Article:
Friday, August 28, 2020

Drums - Kick Drum - External Front and Rear Microphones

Video Created by JOEL CAMERON - Transcribed by TOM BOWSER

NOTE: This tutorial discusses a method of recording and mixing a bass/kick drum that has 2 solid heads front and back. It DOES NOT have a hole in the front head that can be used to insert a microphone used to record the attack of the bass/kick drum beater as it strikes the back kick drum head.

LISTEN: If the threshold is set to high you may hear distortion audible as clicking on each drum strike.

The goal is to isolate the snare bleed from the attack mic of the kick drum. Isolating the snare bleed allows us to limit how processing the kick and snare bleed present in the track will influence the final sound of the snare itself.

Using 2 mics:

  1. An "attack mic" to capture the attack of the kick drum beater striking the rear head of the kick drum. The attack mic is often an internal mic inserted through a hole in the front head of the kick drum. Instead, the "attack mic" was positioned at the rear of the kick toward where the beater strikes the rear kick head.
  2. A "resonance mic" captures the sound of the kick drum from the front of the kick externally from the front kick head.

Issue: The mic used on the rear kick drum head also picks up a lot of bleed from the bottom of the snare drum including the snare drum "snares". We are going to minimize the amount of snare present in the kick drum mic.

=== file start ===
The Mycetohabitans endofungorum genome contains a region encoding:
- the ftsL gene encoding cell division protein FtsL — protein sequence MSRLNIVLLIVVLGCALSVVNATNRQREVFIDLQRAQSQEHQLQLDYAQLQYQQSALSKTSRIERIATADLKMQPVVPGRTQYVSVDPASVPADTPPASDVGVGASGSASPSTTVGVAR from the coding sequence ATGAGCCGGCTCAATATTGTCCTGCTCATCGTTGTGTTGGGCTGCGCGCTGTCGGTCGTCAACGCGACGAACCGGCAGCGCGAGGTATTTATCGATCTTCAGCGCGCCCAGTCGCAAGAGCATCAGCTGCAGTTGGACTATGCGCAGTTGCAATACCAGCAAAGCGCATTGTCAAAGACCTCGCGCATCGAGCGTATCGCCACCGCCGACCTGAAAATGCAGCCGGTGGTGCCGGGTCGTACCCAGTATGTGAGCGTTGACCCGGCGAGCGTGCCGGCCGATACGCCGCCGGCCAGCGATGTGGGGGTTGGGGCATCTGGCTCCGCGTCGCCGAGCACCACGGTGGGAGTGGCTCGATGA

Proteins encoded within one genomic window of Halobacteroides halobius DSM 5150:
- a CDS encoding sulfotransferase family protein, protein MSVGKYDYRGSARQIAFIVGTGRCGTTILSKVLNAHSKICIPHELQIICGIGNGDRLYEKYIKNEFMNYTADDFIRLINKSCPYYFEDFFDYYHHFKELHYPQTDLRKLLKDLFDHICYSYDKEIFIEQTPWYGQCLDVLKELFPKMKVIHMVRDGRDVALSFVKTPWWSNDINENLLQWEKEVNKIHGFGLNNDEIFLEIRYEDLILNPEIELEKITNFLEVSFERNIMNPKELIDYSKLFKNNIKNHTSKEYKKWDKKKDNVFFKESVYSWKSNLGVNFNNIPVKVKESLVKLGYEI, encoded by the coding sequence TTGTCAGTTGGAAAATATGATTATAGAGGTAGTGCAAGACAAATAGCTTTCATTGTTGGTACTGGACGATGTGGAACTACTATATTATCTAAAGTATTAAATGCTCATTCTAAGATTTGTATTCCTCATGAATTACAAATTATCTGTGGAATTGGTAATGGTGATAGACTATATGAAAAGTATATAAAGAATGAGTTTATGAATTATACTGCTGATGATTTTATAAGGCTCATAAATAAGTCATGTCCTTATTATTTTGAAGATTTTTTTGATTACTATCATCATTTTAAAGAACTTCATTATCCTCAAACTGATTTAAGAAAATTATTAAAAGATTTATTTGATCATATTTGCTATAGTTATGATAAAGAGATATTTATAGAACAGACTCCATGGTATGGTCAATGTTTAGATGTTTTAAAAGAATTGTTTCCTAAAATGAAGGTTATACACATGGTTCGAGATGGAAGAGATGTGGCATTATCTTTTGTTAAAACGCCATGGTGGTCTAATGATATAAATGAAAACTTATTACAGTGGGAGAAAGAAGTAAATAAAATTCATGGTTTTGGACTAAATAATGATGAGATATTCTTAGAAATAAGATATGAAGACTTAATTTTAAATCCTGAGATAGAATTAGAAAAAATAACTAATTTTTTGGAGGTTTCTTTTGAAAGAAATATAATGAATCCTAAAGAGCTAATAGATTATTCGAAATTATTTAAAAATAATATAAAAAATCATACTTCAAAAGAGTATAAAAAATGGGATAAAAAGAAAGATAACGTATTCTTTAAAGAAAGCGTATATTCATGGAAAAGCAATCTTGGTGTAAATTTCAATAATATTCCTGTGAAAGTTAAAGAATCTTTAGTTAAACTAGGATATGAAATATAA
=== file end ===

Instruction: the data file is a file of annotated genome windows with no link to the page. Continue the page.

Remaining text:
1. Create a PRE fade send on the top snare track/channel. Send it to an unused bus. A good starting level for the pre fader send is -6dB.
  2. Insert a Compressor/Limiter on the "attack mic" track/channel of the kick.
  3. Enable the SIDE-CHAIN of the compressor by clicking on/enabling the little key in the SIDE-CHAIN area of the compressor interface.
  4. Select the KEY INPUT to the compressor. The KEY INPUT should be the same bus used to route the top snare track send. The compressor/limiter will be compressing the "attack mic" of the bass/kick drum each time the snare drum hits.
  5. Set the RATIO fairly high of around 4 to 1.
  6. Set the fastest ATTACK possible (turn attack knob full counter clockwise) The fast attack time will allow the full transient of the beater striking the head to pass.
  7. Set a RELEASE TIME of about 80ms. Adjust the RELEASE time by listening to the sound and feel of the release relative to the music. Use the meters to give a visual feel of the release time relative to the beat of the music.

NOTE: We're looking for around -18 to -30 db of compression. The attack of the snare bleed into the kick attack mic will be reduced. However, there will still be a highly processed sounding, low level snare sound present in the attack mic track of the kick drum. You can also hear the RELEASE of the compressor after each snare strike. We will remove the remaining mic bleed with a noise gate on the attack mic of the kick drum.

  1. Insert an Expander/Gate on the attack mic of the kick. Why did we not exclusively use an Expander/Gate on the kick? The combination of the Compressor/Limiter and the Expander/Gate eliminated the snare bleed more effectively than using only an Expander/Gate.
  2. Set the Expander/Gate for the sound you are looking for given the type of music the drums accompany.